I was pleased to hear that, at its Jan. 8 meeting, the City Council unanimously approved cancellation of landscape and lighting district assessment proceedings. As I discussed in a previous column, the process was flawed for a variety of reasons involving both the disclosure and the process.
Unfortunately, the city still is not in compliance with Proposition 218 requirements, so we will undoubtedly face another balloting process in the future. I would like to offer several suggestions to improve the next attempt at dealing with this matter.
Based on the city’s disclosure, some property owners pay $12.38 per year while others pay $81.69 annually. The city claimed that, because Proposition 218 requires that everyone pay the same rate, those who pay $12.38 should pay $81.69. However, the city never stated how the $81.69 rate was arrived at or whether that amount is justified.
Using layman’s terms, the city needs to explain to all property owners exactly how the rate was determined. This probably involves providing several years of historical information about the streetlight fund including the fund’s revenues and expenditures. It also should discuss what portion of the streetlight costs, if any, were paid out of the city’s general fund.
The next important aspect of the disclosure is the budget for future expenditures for at least the next five years. Such disclosure should provide sufficient detail to give the property owner an understanding of the nature of the direct expenditures for lighting and the level of administrative costs being incurred.
Finally, a breakdown should be provided indicating what portion of these costs will be borne by residential property owners. That amount should be divided by the number of residential parcels to determine the amount that each residential property will be charged.
This breakdown is likely analyzed in the engineering report. The previous engineering report data provided to voters was incomprehensible. The engineering report needs to be explained simply, without excessive jargon.
Because cumulative inflation since 2006 (the last time the tax was increased) has been significantly less than 560 percent (the rate of the proposed increase), my guess is that this analysis will demonstrate that the appropriate amount to charge is higher than $12.38, but lower than $81.69.
Once the amount is determined, the election process must be improved.
First, every property owner in each lighting district, regardless of what they currently pay, must be sent a ballot and each ballot must be identical.
Second, if changes are simultaneously made to assessments for landscape maintenance districts, those must be separate measures. Combining the measures into a single vote clearly frustrates the intent of Proposition 218 and can skew the results. In the general elections when we vote on propositions and other measures, each measure is voted on separately. Santa Clarita property owners are sufficiently sophisticated to consider each measure separately and will not be confused as the city previously intimated.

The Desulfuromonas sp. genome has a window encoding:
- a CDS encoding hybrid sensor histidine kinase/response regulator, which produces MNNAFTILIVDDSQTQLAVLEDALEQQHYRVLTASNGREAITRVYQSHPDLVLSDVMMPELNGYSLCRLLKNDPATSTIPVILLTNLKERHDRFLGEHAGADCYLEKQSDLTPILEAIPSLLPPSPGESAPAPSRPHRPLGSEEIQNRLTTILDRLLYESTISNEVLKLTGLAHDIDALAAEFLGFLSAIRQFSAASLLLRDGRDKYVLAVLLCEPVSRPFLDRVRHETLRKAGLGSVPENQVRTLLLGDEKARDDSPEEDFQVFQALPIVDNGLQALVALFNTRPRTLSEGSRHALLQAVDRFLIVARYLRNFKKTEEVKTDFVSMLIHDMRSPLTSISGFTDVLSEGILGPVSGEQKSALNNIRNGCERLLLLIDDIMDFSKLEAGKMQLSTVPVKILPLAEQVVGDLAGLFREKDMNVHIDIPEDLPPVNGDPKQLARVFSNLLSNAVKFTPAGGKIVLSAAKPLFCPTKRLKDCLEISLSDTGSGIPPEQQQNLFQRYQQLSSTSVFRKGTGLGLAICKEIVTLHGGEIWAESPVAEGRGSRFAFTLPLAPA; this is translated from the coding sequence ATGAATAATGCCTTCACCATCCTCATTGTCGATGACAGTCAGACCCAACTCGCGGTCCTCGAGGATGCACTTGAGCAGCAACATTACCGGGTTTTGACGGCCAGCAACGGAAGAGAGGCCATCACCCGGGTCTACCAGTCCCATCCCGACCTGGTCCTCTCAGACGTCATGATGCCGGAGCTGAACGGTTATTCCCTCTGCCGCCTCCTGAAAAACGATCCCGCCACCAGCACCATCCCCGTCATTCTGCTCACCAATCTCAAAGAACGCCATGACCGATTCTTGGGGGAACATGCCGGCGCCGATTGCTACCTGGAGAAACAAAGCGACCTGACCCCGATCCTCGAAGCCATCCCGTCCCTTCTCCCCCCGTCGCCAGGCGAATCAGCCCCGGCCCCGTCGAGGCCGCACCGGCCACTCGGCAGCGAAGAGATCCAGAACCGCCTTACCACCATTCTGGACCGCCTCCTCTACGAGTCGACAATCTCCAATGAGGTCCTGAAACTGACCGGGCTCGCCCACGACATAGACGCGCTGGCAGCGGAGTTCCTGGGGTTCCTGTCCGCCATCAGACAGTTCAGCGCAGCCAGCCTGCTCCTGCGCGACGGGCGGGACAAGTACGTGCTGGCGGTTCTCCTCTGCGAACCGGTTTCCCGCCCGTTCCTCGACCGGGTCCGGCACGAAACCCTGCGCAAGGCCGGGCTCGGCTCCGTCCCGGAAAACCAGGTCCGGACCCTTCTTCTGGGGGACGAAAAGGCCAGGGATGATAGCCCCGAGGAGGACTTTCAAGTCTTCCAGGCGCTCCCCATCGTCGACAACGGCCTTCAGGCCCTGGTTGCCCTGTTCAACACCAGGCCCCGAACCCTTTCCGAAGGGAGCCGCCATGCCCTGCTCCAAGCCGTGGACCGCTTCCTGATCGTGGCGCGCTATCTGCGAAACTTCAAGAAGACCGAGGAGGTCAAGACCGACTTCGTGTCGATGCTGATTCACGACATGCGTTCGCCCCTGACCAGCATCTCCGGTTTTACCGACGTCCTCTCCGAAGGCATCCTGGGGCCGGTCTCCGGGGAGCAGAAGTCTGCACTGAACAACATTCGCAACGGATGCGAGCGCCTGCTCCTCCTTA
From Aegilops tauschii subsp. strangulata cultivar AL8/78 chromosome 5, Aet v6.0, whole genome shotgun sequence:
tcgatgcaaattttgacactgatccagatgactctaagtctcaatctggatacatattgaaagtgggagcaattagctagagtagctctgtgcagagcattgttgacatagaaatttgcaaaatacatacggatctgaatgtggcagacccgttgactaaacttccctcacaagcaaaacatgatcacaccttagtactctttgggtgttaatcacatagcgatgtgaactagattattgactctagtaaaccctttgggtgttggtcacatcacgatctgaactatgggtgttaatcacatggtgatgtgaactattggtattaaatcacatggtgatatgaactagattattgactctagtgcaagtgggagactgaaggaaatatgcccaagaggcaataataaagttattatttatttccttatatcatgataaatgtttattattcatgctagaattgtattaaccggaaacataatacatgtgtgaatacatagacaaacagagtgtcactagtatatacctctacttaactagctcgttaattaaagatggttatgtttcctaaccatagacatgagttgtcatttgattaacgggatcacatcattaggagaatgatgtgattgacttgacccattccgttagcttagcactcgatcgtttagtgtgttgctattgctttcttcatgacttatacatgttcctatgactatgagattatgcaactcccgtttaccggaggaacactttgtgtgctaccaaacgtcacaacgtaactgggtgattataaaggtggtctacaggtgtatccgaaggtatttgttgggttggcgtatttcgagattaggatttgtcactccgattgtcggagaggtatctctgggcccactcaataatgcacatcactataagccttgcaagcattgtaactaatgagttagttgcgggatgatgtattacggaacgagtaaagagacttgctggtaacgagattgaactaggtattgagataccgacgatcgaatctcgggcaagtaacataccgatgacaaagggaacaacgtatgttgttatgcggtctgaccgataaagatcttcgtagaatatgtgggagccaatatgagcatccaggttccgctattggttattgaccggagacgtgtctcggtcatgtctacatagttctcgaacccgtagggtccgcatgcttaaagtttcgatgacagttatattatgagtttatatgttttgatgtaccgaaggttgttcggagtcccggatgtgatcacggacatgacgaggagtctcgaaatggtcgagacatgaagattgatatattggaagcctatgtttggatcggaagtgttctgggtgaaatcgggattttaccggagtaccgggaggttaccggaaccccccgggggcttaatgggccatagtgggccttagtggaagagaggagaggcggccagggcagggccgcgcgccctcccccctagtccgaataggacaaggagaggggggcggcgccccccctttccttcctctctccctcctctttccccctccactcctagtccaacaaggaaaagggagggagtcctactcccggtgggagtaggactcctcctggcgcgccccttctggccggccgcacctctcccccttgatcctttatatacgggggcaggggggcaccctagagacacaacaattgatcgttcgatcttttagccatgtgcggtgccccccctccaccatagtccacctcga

Finally, builders who are developing housing that is not yet completed should not be allowed to vote because they are not the ones who will be paying the tax and they are incentivized to stay in the city’s good graces by voting in favor of the measure.
The Proposition 218 statement of drafter’s intent (i.e., the rules setting forth how Prop. 218 will be administered) require that a public hearing be held no earlier than 45 days from the date a letter informing property owners is sent and the ballots must be tabulated “at the end of the public hearing.”
This is an unfortunate set of rules because (i) it fails to provide a period of time for voters to intelligently consider the implications of the disclosure at the public hearing and (ii) many voters will only be able to cast their votes before the hearing is conducted.
To circumvent these problems, the city should consider establishing a website where questions are asked and the city provides meaningful answers. This, of course, requires a heretofore unseen level of transparency, but such transparency is what 21st century stakeholders have come to expect.
If the City Council approves the ballot process, they should be able to explain the measure in reasonable detail to the voters and be able to answer questions about it. This ensures that council members fully understand the measure and have appropriately considered the taxpayers’ interests.
Some may say that the steps I have outlined above are impossible to implement or perhaps fail to comply with all legal aspects of the process. Maybe so, but unless these steps (or similar steps) are implemented, voters will not pass the measure.
Jim de Bree is a semi-retired CPA who resides in Valencia.